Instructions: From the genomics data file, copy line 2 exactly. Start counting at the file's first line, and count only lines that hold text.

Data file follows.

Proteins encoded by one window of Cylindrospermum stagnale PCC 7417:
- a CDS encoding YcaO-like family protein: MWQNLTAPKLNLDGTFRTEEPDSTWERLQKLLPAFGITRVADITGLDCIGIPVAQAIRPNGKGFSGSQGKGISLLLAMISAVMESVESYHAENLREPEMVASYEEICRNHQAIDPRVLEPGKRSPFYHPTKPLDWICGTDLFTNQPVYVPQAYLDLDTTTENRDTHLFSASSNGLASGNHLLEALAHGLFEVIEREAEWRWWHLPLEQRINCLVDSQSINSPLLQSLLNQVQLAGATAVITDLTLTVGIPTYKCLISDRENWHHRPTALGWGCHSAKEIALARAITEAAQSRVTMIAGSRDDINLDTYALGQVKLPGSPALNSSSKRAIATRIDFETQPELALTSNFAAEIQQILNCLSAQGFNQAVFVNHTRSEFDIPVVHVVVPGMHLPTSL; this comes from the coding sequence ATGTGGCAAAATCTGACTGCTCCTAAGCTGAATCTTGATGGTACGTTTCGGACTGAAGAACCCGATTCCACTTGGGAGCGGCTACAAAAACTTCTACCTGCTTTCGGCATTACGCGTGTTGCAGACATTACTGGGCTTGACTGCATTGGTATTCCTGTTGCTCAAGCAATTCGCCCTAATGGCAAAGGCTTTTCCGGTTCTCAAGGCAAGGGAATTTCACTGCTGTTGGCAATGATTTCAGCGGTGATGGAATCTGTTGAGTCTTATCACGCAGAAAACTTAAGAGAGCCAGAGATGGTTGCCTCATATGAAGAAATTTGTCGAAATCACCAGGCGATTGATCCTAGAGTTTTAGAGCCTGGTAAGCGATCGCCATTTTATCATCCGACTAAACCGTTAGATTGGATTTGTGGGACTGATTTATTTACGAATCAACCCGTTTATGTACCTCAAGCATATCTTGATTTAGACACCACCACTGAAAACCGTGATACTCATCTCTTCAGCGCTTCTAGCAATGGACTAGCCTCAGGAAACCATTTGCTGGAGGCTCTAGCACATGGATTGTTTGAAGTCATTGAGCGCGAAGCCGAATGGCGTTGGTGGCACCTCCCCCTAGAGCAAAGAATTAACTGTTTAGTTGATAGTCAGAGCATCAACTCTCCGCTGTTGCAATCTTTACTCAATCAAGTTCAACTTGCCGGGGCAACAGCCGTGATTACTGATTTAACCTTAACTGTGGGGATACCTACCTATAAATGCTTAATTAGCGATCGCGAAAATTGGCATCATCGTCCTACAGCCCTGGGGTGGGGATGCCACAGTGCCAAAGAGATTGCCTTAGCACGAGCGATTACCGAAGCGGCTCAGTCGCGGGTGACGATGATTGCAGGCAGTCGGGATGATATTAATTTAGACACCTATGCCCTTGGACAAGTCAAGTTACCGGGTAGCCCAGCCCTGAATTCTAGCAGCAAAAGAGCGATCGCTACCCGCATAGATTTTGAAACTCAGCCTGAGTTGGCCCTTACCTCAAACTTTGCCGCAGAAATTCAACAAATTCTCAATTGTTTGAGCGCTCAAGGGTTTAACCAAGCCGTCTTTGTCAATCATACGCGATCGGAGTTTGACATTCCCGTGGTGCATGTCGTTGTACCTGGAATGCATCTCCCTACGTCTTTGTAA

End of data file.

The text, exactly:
- a CDS encoding YcaO-like family protein: MWQNLTAPKLNLDGTFRTEEPDSTWERLQKLLPAFGITRVADITGLDCIGIPVAQAIRPNGKGFSGSQGKGISLLLAMISAVMESVESYHAENLREPEMVASYEEICRNHQAIDPRVLEPGKRSPFYHPTKPLDWICGTDLFTNQPVYVPQAYLDLDTTTENRDTHLFSASSNGLASGNHLLEALAHGLFEVIEREAEWRWWHLPLEQRINCLVDSQSINSPLLQSLLNQVQLAGATAVITDLTLTVGIPTYKCLISDRENWHHRPTALGWGCHSAKEIALARAITEAAQSRVTMIAGSRDDINLDTYALGQVKLPGSPALNSSSKRAIATRIDFETQPELALTSNFAAEIQQILNCLSAQGFNQAVFVNHTRSEFDIPVVHVVVPGMHLPTSL; this comes from the coding sequence ATGTGGCAAAATCTGACTGCTCCTAAGCTGAATCTTGATGGTACGTTTCGGACTGAAGAACCCGATTCCACTTGGGAGCGGCTACAAAAACTTCTACCTGCTTTCGGCATTACGCGTGTTGCAGACATTACTGGGCTTGACTGCATTGGTATTCCTGTTGCTCAAGCAATTCGCCCTAATGGCAAAGGCTTTTCCGGTTCTCAAGGCAAGGGAATTTCACTGCTGTTGGCAATGATTTCAGCGGTGATGGAATCTGTTGAGTCTTATCACGCAGAAAACTTAAGAGAGCCAGAGATGGTTGCCTCATATGAAGAAATTTGTCGAAATCACCAGGCGATTGATCCTAGAGTTTTAGAGCCTGGTAAGCGATCGCCATTTTATCATCCGACTAAACCGTTAGATTGGATTTGTGGGACTGATTTATTTACGAATCAACCCGTTTATGTACCTCAAGCATATCTTGATTTAGACACCACCACTGAAAACCGTGATACTCATCTCTTCAGCGCTTCTAGCAATGGACTAGCCTCAGGAAACCATTTGCTGGAGGCTCTAGCACATGGATTGTTTGAAGTCATTGAGCGCGAAGCCGAATGGCGTTGGTGGCACCTCCCCCTAGAGCAAAGAATTAACTGTTTAGTTGATAGTCAGAGCATCAACTCTCCGCTGTTGCAATCTTTACTCAATCAAGTTCAACTTGCCGGGGCAACAGCCGTGATTACTGATTTAACCTTAACTGTGGGGATACCTACCTATAAATGCTTAATTAGCGATCGCGAAAATTGGCATCATCGTCCTACAGCCCTGGGGTGGGGATGCCACAGTGCCAAAGAGATTGCCTTAGCACGAGCGATTACCGAAGCGGCTCAGTCGCGGGTGACGATGATTGCAGGCAGTCGGGATGATATTAATTTAGACACCTATGCCCTTGGACAAGTCAAGTTACCGGGTAGCCCAGCCCTGAATTCTAGCAGCAAAAGAGCGATCGCTACCCGCATAGATTTTGAAACTCAGCCTGAGTTGGCCCTTACCTCAAACTTTGCCGCAGAAATTCAACAAATTCTCAATTGTTTGAGCGCTCAAGGGTTTAACCAAGCCGTCTTTGTCAATCATACGCGATCGGAGTTTGACATTCCCGTGGTGCATGTCGTTGTACCTGGAATGCATCTCCCTACGTCTTTGTAA